Like me, Bill Taylor greatly admires Tom Paxton. A brief exchange at the Salut! Live Facebook group led to my suggestion that Bill should write about him. No birthday, happily nothing requiring an obit, just an acknowledgment of one outstanding singer-songwriter’s work.
Me? I’ve seen Tom three times live, maybe more (memory does fade), and had a chat with him before one such performance in Glasgow. He knew and respected Maurice Rosenbaum, who preceded me as The Daily Telegraph's folk bloke, so that dominated our conversation. We parted, I watched his set and felt all the better for having met him ...
Tom Paxton, I hope, would be the first to forgive me for starting off this tribute to him with a toast to myself:
“So here’s to you, my ramblin’ boy…”
Because I am going to ramble my way in, by way of the remote Jiuzhaigou region of southwestern China in the mid 1990s.
It’s a stunningly beautiful place which the Chinese government was keen to open up to Western tourists. Access is a lot easier now. But going on 30 years ago, it was a difficult place to get to.
As a travel writer for the Toronto Star, I was part of a small group of journalists in a minibus negotiating a narrow, winding road through the mountains. Once, we were able to see down into a gorge – and the wreckage of a truck that hadn’t made it. To add to our woes, there was intermittent torrential rain.
Tired, and a little afraid, of looking out of the window, I fell into conversation with a Dutch reporter sitting across the aisle. We got onto music and discovered we both loved Tom Paxton. The Dutch guy began to sing:
“Bottle of wine, fruit of the vine, when you gonna let me get sober…”
I joined in and we harmonised haphazardly through the whole song. Given the circumstances, it was a rather surreal moment.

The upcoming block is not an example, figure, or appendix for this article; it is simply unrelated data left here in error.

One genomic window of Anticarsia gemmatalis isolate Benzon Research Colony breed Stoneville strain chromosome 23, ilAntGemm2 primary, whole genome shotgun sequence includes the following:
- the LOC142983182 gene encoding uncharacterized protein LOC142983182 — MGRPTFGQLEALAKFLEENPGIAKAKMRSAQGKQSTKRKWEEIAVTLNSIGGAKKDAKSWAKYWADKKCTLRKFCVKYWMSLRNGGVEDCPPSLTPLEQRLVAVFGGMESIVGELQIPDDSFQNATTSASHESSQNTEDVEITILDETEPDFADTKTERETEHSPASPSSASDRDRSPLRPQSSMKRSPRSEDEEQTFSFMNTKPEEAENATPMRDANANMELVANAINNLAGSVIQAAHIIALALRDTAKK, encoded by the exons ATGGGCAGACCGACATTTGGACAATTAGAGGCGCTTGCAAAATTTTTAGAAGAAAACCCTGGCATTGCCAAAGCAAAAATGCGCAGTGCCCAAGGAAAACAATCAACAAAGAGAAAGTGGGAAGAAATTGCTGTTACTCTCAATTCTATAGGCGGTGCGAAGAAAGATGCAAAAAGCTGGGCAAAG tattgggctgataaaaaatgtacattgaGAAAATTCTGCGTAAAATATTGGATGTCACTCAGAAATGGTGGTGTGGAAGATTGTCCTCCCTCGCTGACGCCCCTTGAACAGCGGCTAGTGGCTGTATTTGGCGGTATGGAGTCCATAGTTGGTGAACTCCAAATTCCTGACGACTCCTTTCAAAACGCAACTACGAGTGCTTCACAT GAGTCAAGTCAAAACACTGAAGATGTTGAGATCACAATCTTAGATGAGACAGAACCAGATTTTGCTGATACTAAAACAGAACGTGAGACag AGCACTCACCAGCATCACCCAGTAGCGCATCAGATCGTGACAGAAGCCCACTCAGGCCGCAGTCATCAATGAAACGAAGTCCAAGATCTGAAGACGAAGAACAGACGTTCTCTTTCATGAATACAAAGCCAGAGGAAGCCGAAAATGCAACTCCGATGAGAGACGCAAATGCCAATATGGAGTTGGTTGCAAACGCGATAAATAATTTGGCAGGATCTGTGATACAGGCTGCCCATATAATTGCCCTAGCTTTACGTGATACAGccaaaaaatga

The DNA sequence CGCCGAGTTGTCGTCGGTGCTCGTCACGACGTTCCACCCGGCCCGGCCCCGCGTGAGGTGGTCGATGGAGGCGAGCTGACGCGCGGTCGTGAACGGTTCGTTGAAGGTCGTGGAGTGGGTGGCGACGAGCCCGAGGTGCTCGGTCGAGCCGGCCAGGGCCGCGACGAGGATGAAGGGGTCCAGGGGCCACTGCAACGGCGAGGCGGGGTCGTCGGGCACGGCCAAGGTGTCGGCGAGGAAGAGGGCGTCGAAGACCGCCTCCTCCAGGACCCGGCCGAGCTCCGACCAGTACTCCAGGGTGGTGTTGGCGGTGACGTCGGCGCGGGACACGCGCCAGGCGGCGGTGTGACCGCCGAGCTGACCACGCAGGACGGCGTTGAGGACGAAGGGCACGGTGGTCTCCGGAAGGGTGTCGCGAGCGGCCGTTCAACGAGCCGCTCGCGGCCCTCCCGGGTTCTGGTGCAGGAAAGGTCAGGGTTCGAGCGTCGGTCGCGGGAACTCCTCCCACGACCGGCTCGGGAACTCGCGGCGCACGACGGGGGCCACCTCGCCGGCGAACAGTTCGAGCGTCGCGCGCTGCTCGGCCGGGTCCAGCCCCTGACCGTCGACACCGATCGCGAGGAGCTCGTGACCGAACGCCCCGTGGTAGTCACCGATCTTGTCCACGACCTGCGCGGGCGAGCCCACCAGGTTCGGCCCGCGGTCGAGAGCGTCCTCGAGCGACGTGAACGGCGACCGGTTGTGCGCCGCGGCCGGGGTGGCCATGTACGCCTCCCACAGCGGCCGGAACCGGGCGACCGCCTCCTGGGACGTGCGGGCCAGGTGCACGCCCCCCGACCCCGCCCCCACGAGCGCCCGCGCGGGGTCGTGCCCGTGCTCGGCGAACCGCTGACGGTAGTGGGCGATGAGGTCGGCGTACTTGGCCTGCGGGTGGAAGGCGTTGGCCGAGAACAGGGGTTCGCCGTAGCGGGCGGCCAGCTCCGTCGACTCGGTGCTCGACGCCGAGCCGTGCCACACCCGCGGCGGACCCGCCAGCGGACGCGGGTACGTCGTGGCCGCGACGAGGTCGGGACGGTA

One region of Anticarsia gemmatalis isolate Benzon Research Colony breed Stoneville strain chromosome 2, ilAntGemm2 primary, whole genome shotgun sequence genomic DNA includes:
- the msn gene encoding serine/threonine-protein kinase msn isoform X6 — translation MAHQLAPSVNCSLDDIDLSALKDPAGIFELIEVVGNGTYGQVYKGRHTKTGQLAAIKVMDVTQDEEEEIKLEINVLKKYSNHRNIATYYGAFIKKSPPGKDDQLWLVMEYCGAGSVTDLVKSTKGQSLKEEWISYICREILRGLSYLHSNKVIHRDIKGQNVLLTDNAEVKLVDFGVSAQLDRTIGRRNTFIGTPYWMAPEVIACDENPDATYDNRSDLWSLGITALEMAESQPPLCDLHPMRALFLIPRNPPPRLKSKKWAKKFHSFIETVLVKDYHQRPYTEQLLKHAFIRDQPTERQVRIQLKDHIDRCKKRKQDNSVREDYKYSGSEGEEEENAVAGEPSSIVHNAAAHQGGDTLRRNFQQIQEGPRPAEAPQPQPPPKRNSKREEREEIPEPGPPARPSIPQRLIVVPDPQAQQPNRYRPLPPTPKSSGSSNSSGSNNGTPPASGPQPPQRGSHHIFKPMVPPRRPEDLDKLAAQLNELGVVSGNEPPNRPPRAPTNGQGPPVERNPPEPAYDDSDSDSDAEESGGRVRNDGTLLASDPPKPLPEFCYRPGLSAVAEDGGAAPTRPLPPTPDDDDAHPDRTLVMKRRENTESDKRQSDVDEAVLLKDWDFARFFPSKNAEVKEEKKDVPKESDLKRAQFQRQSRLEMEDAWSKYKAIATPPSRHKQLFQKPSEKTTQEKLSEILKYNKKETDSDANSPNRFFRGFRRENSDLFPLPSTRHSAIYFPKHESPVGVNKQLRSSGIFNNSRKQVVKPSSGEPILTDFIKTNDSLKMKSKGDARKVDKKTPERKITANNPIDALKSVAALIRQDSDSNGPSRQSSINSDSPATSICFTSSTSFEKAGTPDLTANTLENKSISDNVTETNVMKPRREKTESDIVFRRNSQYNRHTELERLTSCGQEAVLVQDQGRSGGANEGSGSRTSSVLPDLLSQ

I’d learned Bottle of Wine from Paxton’s 1965 album, Ain’t That News. I was still in my teens when I bought it. I have no idea what prompted me to do so – I wasn’t much into folk music then and it was a far cry from the Beatles and the Rolling Stones. I’d hardly even heard of Tom Paxton, couldn’t have told you the name of a single one of his songs.
Was it a life-changer, that album? Probably not. But it was certainly a consciousness-raiser. The 14 songs, all original compositions, ran the gamut from the Vietnam War (Lyndon Johnson Told the Nation) to the Civil Rights movement (Goodman, Schwerner and Chaney) to the military draft (The Willing Conscript) to America’s love of firearms (Buy a Gun for Your Son). There were love songs, social commentary, satire. And ending with Bottle of Wine.
I was hooked. And delighted when, not too many years later, I got involved with the folk club Colin Randall, his brother Phil and the late, much-missed Phil Steele ran in my home town, Bishop Auckland, and discovered that Colin did a creditable version of Paxton’s Leaving London.
It was with Colin that I first saw Paxton live, at Les Cousins folk club in Soho. Colin used to hitchhike to London sometimes and pull an all-nighter at the club. We didn’t hitch this time – probably went by bus – but we didn’t much sleep either. Worth it, though, for a superb performance.
I saw Paxton again when I moved to New York and a third time when I moved again, this time to Toronto. He was, and I imagine still is, a mesmerising performer – moving, passionate, sincere (without being sanctimonious) and at times extremely funny.
One of my favourites of his is Annie’s Song about a man whose girlfriend keeps leaving him and then returning. Despairing as he is, he always takes her back…
'A drink for me, a drink for you. We’re going to need a drink or two.
Annie’s going to sing her song called Take Me Back Again.
You’ve never heard it sung before, I hear it twice a month or more
Complete with tears and sheepish grins, it only lacks the violins…'
A bittersweet humour, true, but full of laughter.
I just stopped to ponder and I can’t think of a Tom Paxton song that I don’t like. His range of topics is phenomenal, his knowledge of human nature and frailty, his political conscience, his indignation at injustice, his unabashed sentimentality when it’s called for. I’m thinking of the way he segues from Jennifer’s Rabbit, one of the best children’s songs ever, into I Give You the Morning, one of the best love songs ever.
Is he one of the best lyricists ever? Yes, I’d say so.
I’ve been listening to Tom Paxton’s music for more than half a century. Unlike me, at 75, and him, at 86, it never grows old.